The charges against Mr. Earley, the gubernatorially appointed former emergency manager on whose watch the city switched to Flint River water, include false pretenses, conspiracy to commit false pretenses, misconduct in office and willful neglect of duty while in office—charges which a carry a sentence of up to 20 years in prison. Attorney General Schuette noted: “The health crisis in Flint has created a trust crisis in Michigan government.”

Governor Snyder issued a statement of support for Mr. Lyons and Dr. Wells; he appeared critical of the legal process, noting that other state employees had been charged more than a year ago, but had yet to have their cases tried in court: “That is not justice for Flint, nor for those who have been charged.”

The state actions do not address the fundamental underlying fiscal issue of equity—or what Grand Rapids Mayor Rosalynn Bliss notes is the state’s broken state system of funding municipalities, or, as she told her colleagues at the Mackinac Policy Conference the week before last, she had been forced to adopt more local taxes and cut staff in order to make up for consistent cuts in state revenue sharing. Noting a lack of any fiscal bridge to address fiscal disparities, she told her colleagues that even as her city’s population has continued to grow towards the 200,000 mark, it has been forced to cut its staff by 25% since 2005: she reported the city has 100 fewer police officers now than there were 15 years ago—meaning that during Grand Rapids’ budget discussions this year, the city’s voters and taxpayers, to bridge gaps in state funding, agreed to taxes for public safety, streets, and parks. She described this “shift to the local units, because people care about their local services and what’s available to them, because we know that’s what makes cities great. That’s what attracts families to want to live in cities and businesses to move to cities: people want to live in safe neighborhoods. They want to drive on streets where the tires don’t pop from potholes. They want to be able to walk to a park that’s safe where their kids can play on a playground. Where the swimming pool is actually open. Those are decisions we grapple with at the local level every single day. And the decisions being made in Lansing impact every single city, including Grand Rapids…People move to Michigan for the quality of life – but funding issues can impact what services cities are able to provide to residents that they value…Long-term, relying on local taxes to keep up quality of life initiatives isn’t the answer: It’s inequitable, not every city has those resources.”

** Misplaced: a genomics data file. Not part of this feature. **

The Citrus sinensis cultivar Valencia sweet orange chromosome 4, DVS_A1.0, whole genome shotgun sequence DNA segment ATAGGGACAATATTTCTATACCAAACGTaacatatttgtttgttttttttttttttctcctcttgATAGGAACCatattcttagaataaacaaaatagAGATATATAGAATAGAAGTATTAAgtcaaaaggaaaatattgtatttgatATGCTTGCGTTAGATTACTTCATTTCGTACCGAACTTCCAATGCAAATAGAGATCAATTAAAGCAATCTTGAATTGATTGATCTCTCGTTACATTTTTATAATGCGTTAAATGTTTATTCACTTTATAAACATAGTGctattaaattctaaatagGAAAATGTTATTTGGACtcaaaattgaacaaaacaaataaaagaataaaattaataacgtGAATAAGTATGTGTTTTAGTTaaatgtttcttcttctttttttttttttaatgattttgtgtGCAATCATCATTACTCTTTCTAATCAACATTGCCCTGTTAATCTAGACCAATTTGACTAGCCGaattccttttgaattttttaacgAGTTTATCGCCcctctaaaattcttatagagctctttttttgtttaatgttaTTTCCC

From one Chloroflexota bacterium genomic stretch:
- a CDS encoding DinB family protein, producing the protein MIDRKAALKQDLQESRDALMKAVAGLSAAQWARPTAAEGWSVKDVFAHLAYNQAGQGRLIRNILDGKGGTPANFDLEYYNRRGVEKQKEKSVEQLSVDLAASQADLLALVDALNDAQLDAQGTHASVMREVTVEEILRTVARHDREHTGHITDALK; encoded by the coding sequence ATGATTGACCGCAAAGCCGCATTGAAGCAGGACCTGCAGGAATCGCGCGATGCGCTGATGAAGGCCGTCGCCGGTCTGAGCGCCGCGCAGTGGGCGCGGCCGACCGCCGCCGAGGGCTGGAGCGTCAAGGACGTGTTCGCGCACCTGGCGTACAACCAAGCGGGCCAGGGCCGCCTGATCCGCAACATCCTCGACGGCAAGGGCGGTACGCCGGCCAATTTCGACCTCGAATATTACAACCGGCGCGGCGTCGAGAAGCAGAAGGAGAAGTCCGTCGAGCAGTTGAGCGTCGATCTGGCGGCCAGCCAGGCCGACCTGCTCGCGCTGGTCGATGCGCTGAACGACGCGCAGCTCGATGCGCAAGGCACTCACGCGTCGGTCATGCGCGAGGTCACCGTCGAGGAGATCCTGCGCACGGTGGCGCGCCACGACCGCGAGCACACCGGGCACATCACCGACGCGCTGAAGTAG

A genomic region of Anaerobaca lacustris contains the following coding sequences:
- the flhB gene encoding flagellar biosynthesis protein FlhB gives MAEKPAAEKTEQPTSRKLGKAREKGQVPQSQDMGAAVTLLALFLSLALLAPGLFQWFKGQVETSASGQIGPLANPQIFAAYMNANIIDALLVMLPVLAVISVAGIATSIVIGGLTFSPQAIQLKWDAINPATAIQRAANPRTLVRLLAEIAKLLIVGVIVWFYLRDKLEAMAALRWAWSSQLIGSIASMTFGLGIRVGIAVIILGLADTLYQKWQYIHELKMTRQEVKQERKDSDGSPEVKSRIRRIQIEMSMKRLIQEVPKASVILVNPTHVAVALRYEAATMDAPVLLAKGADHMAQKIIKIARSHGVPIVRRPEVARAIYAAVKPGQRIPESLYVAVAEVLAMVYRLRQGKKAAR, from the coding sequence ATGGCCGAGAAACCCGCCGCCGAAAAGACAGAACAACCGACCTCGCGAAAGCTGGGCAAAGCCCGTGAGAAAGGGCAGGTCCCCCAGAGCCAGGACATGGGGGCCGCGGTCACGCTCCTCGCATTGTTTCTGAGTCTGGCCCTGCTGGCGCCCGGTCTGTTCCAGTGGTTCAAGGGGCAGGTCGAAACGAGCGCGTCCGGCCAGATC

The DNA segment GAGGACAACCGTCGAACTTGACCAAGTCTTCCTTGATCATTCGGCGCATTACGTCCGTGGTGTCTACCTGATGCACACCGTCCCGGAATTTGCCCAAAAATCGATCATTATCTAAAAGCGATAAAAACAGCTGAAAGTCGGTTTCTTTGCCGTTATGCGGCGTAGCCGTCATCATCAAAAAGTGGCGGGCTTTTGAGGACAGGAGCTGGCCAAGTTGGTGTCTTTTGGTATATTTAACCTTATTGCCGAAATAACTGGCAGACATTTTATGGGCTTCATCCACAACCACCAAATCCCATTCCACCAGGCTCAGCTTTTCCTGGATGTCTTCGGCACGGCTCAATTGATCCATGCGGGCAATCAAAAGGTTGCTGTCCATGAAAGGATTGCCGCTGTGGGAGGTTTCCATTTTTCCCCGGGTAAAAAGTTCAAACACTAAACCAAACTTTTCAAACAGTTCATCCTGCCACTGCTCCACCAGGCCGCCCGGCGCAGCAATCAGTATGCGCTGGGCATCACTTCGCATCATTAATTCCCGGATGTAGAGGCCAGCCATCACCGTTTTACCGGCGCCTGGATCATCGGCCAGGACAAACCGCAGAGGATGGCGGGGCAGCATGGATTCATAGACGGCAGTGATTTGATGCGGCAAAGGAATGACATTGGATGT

In Michigan, a municipal financial emergency is defined as a state of receivership. The state’s financial  emergency status, along with the Emergency Financial Manager was first created in in 1988, but replaced in 2011, and then, in 2012, voters replaced that with Public Law 436, the Local Financial Stability and Choice Act, which includes several triggers for a preliminary review:

  • board requesting a review via resolution,
  • local petition of 5 percent of gubernatorial election voters requesting one,
  • creditor’s written request,
  • missed payroll,
  • missed pension payments,
  • deficit-elimination plan breach or lack of such a plan within 30 days after its due day,
  • a legislative request.

The Indelicate Challenge of Restoring Political Authority in the Wake of Municipal Insolvency